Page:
Woodstock’s town office renovation project at the Comeau property may not require any borrowed money if an unused grant can be reallocated and a sales and mortgage tax windfall is used.
Because the town could not come to an agreement on development of reed beds at its wastewater treatment plant to reduce the reliance on sludge being trucked up north for treatment, grant money for that project may be available for the office renovation.
“A number of years ago, we got a grant for $250,000 for the reed beds,” said Woodstock Supervisor Bill McKenna at the December 13 Town Board meeting. And while I really wanted to see that project happen, there has not been agreement with the DEC about the reeds that we can use and whether they’d be acceptable. (Outgoing state assemblyman) Kevin Cahill, who helped secure that grant, gave me a call the other day and asked if there was anything else…a big project we might consider. I said we’re in the middle of a renovation and addition here up on the Comeau. And he said ‘Great. The Jeremy Wilber Supervisor’s Cottage,’” referring to the former town supervisor, who died in 2017.
“Together with the $100,000 grant that (State) Senator (Michelle) Hinchey secured…gives us $350,000 of the $1 million we need to bond,” McKenna continued. “I have not finished crunching the numbers, but I believe that the unappropriated fund balance and the bit of a windfall we’ve had with sales tax and mortgage tax this year, that we actually could do the project without (bond) funding at all.”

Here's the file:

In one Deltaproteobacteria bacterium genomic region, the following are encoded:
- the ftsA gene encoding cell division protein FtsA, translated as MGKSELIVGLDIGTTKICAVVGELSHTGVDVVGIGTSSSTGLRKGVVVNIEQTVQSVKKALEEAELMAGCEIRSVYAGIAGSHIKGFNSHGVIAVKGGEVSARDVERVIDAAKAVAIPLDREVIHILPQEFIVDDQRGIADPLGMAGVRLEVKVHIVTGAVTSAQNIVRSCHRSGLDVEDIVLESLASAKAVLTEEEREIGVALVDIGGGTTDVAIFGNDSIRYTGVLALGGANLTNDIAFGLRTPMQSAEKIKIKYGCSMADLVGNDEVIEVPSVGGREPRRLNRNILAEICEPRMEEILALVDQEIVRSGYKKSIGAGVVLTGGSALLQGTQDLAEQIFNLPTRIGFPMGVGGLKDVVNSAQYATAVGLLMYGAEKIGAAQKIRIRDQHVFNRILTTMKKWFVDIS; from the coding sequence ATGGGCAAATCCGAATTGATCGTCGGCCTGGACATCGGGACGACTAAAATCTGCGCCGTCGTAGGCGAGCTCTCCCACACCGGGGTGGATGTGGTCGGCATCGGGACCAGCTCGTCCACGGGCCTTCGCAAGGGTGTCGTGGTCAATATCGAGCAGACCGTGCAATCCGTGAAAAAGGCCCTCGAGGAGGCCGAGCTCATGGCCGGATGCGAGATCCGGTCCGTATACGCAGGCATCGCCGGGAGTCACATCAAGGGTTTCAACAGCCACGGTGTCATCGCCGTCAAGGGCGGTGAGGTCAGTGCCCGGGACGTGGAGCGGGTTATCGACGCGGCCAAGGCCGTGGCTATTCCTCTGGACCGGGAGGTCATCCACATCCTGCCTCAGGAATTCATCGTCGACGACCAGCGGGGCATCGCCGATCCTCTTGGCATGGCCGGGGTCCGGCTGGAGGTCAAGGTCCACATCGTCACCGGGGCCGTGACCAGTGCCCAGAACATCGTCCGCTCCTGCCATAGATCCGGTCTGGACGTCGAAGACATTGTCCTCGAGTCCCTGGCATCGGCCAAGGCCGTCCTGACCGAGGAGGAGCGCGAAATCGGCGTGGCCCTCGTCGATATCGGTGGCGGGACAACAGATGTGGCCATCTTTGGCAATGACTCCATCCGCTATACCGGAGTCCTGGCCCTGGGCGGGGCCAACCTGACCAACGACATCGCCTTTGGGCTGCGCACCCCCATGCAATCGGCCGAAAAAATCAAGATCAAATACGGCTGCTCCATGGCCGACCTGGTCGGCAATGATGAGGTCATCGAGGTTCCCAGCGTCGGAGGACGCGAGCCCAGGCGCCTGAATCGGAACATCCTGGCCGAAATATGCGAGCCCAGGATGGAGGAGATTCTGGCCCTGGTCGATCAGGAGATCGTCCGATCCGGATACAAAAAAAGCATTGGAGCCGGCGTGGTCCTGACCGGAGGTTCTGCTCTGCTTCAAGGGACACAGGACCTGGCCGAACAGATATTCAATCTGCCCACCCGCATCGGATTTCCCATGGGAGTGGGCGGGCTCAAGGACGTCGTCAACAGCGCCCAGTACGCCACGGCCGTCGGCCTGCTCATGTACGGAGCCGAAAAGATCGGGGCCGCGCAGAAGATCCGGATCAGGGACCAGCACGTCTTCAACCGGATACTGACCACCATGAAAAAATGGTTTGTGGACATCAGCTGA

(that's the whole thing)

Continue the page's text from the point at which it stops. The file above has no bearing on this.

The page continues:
A decision to use the extra funds will be made at the town council’s year-end meeting December 29.
The renovations, designed by Walker Architecture, will make the offices ADA compliant and accessible by bringing all the public spaces onto the first floor through an addition in the rear of the main building.
The second floor will be used for some office and storage space and heavy file cabinets will be moved into separate file rooms for each department, making things easier to access and taking the tremendous weight off the second floor.
Each department will have its own filing area. Windows in the original building will be replaced as well as the HVAC system. A new geothermal system will remove the need for window air conditioners. The supervisor’s cottage will get an energy efficiency renovation and the leveling of uneven floors will make it more accessible.
Last November, voters approved a $1 million bond to supplement $1.9 million already in capital reserves to fund the project. The town has committed to a $3 million project cap and will make adjustments to keep within that cost.
Bids approved from the various contractors total $2,877,402, though changes at various stages can alter that amount. The cement foundation for the addition was recently poured, beating the winter freeze that makes breaking ground much more difficult.